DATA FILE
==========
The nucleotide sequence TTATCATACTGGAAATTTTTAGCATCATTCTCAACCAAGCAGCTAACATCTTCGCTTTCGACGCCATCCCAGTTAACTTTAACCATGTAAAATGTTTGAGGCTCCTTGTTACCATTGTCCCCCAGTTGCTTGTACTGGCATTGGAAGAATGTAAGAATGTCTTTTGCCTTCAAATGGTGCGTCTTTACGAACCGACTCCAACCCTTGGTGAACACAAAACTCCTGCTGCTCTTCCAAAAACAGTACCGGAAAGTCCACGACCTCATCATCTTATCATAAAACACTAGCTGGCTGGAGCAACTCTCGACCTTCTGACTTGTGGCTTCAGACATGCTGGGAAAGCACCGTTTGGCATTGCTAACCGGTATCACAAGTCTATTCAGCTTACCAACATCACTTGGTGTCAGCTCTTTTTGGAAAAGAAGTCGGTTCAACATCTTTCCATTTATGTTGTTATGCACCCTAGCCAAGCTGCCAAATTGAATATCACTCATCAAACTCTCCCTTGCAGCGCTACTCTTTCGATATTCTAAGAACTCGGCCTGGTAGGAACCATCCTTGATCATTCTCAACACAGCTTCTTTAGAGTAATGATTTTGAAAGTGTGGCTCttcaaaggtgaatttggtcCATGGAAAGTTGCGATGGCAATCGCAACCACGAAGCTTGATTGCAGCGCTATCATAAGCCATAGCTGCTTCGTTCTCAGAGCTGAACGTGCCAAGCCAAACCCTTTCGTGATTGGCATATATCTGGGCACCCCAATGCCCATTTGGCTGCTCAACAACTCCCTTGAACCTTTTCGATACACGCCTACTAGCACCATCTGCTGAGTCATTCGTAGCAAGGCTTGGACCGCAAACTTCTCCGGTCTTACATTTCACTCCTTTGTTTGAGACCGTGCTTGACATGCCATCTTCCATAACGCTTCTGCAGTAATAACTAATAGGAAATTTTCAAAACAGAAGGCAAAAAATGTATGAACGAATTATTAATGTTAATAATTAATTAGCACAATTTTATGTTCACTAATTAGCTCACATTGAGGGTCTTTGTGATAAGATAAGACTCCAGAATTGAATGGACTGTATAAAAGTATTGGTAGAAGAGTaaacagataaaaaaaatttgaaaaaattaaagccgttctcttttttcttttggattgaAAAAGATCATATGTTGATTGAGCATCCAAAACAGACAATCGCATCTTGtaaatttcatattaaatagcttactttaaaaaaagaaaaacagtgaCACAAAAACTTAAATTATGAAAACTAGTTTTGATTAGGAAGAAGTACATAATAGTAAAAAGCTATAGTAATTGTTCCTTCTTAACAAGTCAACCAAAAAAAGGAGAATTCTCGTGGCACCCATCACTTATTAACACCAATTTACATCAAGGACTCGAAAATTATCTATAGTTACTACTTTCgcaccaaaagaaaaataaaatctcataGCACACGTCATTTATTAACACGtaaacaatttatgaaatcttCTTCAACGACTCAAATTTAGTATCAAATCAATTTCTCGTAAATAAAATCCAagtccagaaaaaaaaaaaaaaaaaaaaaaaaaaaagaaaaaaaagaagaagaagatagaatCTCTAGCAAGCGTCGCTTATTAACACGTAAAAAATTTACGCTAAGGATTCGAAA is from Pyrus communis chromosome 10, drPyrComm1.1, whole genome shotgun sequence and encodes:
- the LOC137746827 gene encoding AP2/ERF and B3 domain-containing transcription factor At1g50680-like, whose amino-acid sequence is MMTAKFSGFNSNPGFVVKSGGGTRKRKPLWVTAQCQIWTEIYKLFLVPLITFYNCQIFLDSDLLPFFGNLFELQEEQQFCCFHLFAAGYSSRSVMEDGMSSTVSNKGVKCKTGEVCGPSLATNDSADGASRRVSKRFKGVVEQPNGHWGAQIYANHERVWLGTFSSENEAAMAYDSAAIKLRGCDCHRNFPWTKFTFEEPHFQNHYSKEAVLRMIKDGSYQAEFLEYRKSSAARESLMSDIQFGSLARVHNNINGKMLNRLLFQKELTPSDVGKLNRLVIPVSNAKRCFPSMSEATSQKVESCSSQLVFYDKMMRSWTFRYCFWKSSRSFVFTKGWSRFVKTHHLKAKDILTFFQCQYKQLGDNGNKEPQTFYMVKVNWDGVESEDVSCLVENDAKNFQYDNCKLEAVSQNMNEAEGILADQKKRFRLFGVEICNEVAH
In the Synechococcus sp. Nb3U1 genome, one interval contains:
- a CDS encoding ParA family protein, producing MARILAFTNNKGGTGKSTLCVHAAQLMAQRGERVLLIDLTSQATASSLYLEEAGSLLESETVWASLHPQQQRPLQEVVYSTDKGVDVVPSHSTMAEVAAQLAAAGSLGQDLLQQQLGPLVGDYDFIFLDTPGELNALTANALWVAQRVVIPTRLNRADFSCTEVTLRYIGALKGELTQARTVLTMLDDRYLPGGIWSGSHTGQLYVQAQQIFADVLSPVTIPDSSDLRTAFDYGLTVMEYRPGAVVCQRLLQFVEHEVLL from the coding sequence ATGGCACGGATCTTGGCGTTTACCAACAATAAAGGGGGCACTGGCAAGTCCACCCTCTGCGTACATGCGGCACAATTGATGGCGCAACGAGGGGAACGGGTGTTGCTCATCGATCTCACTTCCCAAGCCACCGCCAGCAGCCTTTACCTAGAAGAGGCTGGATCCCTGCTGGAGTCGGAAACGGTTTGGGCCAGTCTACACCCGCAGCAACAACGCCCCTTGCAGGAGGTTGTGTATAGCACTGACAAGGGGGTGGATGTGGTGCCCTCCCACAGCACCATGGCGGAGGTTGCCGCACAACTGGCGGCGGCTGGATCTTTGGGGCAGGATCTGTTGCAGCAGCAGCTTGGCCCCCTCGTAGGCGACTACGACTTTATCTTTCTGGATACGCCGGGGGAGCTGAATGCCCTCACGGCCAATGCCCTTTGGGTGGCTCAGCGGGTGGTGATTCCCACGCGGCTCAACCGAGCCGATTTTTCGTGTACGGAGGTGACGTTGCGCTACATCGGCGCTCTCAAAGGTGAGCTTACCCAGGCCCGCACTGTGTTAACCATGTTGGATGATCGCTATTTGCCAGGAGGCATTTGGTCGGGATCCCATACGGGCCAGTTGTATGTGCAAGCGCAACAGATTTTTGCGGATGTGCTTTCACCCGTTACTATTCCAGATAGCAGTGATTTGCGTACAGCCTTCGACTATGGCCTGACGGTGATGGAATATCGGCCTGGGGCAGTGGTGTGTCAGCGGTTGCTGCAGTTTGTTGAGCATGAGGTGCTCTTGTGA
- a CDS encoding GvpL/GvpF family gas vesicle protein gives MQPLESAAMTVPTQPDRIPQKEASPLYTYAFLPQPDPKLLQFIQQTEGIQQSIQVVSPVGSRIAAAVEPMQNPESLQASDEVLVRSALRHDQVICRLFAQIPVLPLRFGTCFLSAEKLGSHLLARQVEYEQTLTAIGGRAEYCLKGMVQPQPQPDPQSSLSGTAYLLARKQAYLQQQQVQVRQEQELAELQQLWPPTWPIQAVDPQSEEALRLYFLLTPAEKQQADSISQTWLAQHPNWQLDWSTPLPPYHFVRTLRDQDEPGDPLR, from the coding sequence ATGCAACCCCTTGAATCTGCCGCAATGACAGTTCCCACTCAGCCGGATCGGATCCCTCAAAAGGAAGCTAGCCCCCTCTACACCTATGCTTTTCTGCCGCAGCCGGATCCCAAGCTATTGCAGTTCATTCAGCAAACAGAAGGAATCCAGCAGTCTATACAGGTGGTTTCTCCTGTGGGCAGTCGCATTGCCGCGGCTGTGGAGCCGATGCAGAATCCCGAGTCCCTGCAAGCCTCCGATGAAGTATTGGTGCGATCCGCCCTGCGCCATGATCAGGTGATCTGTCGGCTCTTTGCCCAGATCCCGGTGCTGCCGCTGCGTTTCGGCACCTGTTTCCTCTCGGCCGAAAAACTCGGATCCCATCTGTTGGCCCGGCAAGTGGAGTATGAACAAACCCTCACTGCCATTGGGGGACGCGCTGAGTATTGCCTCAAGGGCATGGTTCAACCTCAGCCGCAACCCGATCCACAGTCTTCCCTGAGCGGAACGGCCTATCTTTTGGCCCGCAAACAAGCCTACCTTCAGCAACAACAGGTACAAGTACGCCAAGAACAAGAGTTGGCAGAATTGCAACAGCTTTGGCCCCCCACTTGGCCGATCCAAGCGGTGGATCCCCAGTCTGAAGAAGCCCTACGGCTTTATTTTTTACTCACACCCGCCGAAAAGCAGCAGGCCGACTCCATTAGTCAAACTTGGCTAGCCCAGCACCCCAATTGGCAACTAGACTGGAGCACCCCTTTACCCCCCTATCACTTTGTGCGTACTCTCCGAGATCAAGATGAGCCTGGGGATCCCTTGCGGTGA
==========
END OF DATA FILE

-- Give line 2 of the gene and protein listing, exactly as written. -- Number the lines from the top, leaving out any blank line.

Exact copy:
- the LOC137746827 gene encoding AP2/ERF and B3 domain-containing transcription factor At1g50680-like, whose amino-acid sequence is MMTAKFSGFNSNPGFVVKSGGGTRKRKPLWVTAQCQIWTEIYKLFLVPLITFYNCQIFLDSDLLPFFGNLFELQEEQQFCCFHLFAAGYSSRSVMEDGMSSTVSNKGVKCKTGEVCGPSLATNDSADGASRRVSKRFKGVVEQPNGHWGAQIYANHERVWLGTFSSENEAAMAYDSAAIKLRGCDCHRNFPWTKFTFEEPHFQNHYSKEAVLRMIKDGSYQAEFLEYRKSSAARESLMSDIQFGSLARVHNNINGKMLNRLLFQKELTPSDVGKLNRLVIPVSNAKRCFPSMSEATSQKVESCSSQLVFYDKMMRSWTFRYCFWKSSRSFVFTKGWSRFVKTHHLKAKDILTFFQCQYKQLGDNGNKEPQTFYMVKVNWDGVESEDVSCLVENDAKNFQYDNCKLEAVSQNMNEAEGILADQKKRFRLFGVEICNEVAH